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Protected Bike Lanes by the Numbers, from Momentum Magazine

Protected Bike Lanes by the Numbers, from Momentum Magazine

Four types of cyclists

Four types of cyclists

As the upcoming Bicycle Master Plan Committee meeting approaches I keep finding more info on Protected Bike Lanes, or Green Lanes.

In the graph on the right notice the biggest piece of the pie, the 60% who would ride if conditions were safe. For bike advocates this is the Invisible Constituency — we can’t see these future wanna-be cyclists because they’re not on the roads yet, but protected bike lanes bring them out.

In “How to Build a Better Bike Lane”, Sarah Goodyear quotes Martha Roskowski,

Green lanes are meant to serve a more cautious group, people who might want to ride to work, to socialize, or to do errands, but who are intimidated by pedaling through hectic urban traffic.

What routes come to mind when you think of hectic urban traffic?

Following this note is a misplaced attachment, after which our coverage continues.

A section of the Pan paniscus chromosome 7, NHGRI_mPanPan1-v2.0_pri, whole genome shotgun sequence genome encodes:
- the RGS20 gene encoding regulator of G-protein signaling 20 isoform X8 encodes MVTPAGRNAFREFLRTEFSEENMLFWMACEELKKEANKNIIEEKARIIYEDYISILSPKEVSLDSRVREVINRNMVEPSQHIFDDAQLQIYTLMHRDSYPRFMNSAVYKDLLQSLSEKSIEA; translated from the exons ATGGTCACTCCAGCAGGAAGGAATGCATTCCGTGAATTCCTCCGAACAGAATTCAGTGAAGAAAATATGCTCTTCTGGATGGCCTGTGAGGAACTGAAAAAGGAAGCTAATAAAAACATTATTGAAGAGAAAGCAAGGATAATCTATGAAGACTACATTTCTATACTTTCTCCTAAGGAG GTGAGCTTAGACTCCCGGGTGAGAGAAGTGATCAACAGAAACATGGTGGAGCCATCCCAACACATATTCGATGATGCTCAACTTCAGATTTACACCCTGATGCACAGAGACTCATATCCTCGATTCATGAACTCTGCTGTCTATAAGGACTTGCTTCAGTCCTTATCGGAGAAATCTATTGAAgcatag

If you ride anywhere in Southern California you may have a long list. For me, the list includes the roads with high speed cars mixing it up with bicycles — routes like Newport Coast Drive, Jamboree, MacArthur and Coast Hwy.

So protected bike lanes are an innovation and although they’re having a big impact in the cities that build them, there are plenty of naysayers — even among the bike community some say they’re more dangerous, but as the numbers show, cyclists are “voting with their feet” and flocking to the safety of a protected bike lane.





Frank Peters

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